Green in Winter


Even after a week of hard freezes, when the ground did not thaw during the day, the Shungiku 春菊 are bright green and growing. I had no idea they were such a hardy winter vegetable. I nearly ripped out the bed of Shungiku at the end of the growing season, but now I’m glad I didn’t.


A tiny buttercup is in bloom. The daily deep freezes didn’t stop it. Rain and warmer weather has moved back in. It is still too cold for a bee to come visiting the flower.


The woods are in their winter hues. On sunny days, the trunks and branches glow. We’re not the only noticing that many trees are suffering from the hotter, drier summers. The problem is such that Washington State University (WSU) Extension Forestry will be holding a seminar on Wednesday about the issue:

“Dead and dying trees have proliferated throughout Skagit County and the rest of Western Washington,” a WSU news release states. “This year trees were particularly hard-hit, especially western red cedars, causing concern for many property owners.”
Learn what makes forests healthy or unhealthy and how to recognize when there’s a problem on your property. Topics include insects, diseases, and drought, including their environmental roles and the important interactions between them. Learn about what property owners should do (and not do) to increase tree resilience and mitigate impacts. The seminar will be taught by Kevin Zobrist, associate professor of forestry at WSU and author of the book Native Trees of Western Washington.
Admission is free, and no confirmation necessary.
The seminar will be held Wednesday, December 12th from 6:00 – 8:00 p.m. at the Mount Vernon City Library, 315 Snoqualmie St, Mount Vernon, WA 98273.


It is sobering to know that I am among the last generation to enjoy the lush, green, Pacific Northwest. Today’s children will grow up to a much different Pacific Northwest. They won’t be able to hike in the Cascades and feel the cold, refreshing air blowing off the glaciers. There may be no salmon swimming upstream to spawn. By then the oceans will be too warm for salmon to survive.

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Ice Etches Magic


You’d hardly know how frosty it is in the morning from the cherry blossoms in full bloom. Clear, frosty December mornings are a delight. What marvelous works of art has the ice etched last night?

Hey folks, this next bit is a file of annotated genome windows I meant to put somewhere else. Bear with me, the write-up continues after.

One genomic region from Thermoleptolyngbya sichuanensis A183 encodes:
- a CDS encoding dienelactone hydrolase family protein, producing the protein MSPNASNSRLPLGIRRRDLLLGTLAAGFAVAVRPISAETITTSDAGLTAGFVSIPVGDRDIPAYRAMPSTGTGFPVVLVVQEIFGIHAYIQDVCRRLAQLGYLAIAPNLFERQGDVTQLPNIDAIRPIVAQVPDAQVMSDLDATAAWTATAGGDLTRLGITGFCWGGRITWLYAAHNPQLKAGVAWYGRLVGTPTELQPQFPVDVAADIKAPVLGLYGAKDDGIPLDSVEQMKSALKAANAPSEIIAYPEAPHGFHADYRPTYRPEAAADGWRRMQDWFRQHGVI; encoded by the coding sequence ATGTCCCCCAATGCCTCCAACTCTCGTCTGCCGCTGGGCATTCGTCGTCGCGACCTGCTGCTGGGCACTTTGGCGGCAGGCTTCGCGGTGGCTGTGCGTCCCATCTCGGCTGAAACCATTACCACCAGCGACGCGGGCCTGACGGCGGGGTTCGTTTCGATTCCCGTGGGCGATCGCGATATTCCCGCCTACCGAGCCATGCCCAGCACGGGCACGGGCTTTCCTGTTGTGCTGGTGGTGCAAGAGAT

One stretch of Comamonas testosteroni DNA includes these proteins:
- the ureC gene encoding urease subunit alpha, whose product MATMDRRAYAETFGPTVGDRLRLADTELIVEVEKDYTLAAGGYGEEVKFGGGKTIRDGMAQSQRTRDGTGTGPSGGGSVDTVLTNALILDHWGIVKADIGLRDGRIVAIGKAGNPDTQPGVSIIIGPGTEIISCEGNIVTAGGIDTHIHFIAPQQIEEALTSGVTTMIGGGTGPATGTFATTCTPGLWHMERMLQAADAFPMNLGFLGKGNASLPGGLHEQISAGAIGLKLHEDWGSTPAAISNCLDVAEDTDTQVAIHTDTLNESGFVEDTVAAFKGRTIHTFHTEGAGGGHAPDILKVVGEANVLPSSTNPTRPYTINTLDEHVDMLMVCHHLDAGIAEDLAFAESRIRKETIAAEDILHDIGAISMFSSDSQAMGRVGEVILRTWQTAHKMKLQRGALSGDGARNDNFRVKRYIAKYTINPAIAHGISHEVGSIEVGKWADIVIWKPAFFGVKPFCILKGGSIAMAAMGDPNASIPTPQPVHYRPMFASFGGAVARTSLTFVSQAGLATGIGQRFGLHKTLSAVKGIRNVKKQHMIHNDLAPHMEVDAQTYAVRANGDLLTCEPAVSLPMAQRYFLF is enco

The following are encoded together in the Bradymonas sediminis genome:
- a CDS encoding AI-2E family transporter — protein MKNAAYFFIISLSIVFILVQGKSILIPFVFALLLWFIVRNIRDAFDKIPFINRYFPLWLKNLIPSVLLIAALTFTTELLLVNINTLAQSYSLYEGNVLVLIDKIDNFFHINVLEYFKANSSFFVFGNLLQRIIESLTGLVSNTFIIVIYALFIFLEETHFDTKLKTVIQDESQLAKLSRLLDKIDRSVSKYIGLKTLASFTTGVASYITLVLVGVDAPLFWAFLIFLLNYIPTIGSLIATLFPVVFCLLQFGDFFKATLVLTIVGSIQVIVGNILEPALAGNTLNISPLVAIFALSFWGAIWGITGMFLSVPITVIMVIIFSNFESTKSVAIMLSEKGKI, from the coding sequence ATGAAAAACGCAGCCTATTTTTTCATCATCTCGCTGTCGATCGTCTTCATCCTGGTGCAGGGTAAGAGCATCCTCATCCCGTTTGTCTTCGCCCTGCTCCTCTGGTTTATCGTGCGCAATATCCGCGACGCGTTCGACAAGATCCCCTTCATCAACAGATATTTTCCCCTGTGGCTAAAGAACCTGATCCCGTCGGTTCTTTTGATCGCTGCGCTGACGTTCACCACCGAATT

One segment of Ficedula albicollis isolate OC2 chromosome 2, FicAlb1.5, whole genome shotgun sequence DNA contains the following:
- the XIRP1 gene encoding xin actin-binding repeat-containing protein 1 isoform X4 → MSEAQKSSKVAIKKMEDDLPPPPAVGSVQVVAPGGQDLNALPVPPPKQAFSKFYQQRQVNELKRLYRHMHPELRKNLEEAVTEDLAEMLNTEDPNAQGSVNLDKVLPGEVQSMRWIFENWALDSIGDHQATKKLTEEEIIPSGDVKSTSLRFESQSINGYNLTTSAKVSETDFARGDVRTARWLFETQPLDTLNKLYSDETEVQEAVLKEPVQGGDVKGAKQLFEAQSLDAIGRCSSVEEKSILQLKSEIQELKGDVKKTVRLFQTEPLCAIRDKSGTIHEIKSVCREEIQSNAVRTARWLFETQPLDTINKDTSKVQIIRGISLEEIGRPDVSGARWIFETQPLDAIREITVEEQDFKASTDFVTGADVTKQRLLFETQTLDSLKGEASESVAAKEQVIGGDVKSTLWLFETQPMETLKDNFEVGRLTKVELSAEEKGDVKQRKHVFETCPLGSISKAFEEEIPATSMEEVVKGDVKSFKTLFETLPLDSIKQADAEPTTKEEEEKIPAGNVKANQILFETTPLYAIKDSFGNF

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Trees Never Die


The tree that crashed onto the path is now a border for the path.



Trees never die. On the forest floor they become a home for countless creatures, spiders, worms, fungi, and more. Slowly, slowly, slowly, the logs transform into a myriad of life forms.




A fog bank is just out of reach. It feathers the woods on the other side of the pasture. Here, a bright winter sun makes the dew sparkle, and encourages the chickens to stroll under the apple trees.


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Why You Stay out of the Woods on a Windy Day


This is why you stay out of the woods on a windy day. You could be strolling down a quiet path in the woods. One second you are upright, breathing, alive, the next second you are dead, your skull and back broken beyond repair by one angry, fallen tree.



This is not my doing. I did not stuff three hens into a nest just to take a picture. These three biddies did it all by themselves.


I think the ducks would laugh their heads off if they saw what the chickens did.

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The First Day of Spring Already


It’s Thursday, a quiet morning baking bread, making tofu, packing eggs, and heading out to deliver them. Late November and it feels like a spring day. The warm, mild sun makes me believe that we just had the briefest winter on record and this is the first day of spring.




On the way to Mount Vernon I have to stop to enjoy a flock of swans having breakfast in a field. Swans are a good reason not to rush. Around here you have to allow extra time when going places as you often have to stop to enjoy the beauty of it all.


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Don’t Do in Seconds What You Can Spend Months Doing


The mushrooms are happy about the soaking fall rains. Humans would never think to turn the process of decomposing wood into something so wondrous. Our approach would be dousing wood in caustic chemicals to get rid of it in nanoseconds, and on to the next problem with even more haste. Nature’s solution is to create many things of beauty very slowly. Dead wood? Nature’s answer: Tens of thousands of fungi in a dazzling array of shapes, sizes, colors, and smells to decompose dead wood. Why accomplish something in seconds when you can take months and years and do it most beautifully?


Or use the most delicate of mosses to slowly, softly, quietly eat away the wood; mosses with the most delicate of flowers.



Gilda pauses to check if I come bearing gifts or am empty handed.


Happy is always ready to accept a handful of steamed rice. I caught him flirting with a hen the other day. With luck, some day he will rule the roost.

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Tree Trunks and Hot Coals


The woods have turned to their winter colors. This time of year you can see all the trunks of the trees. If you are into counting trees, now is your time.



It’s the season when there is a fire burning all the time in the wood stove. Joy is opening the wood stove door in the morning and seeing a pile of hot coals.



The chickens and ducks enjoy anytime the sun comes out this time of year. The chickens, particularly, are not fond of the rain. The ducks, the more rain the merrier. For them, rain of forty days and forty nights, floods to the horizon, is their wildest fantasy.


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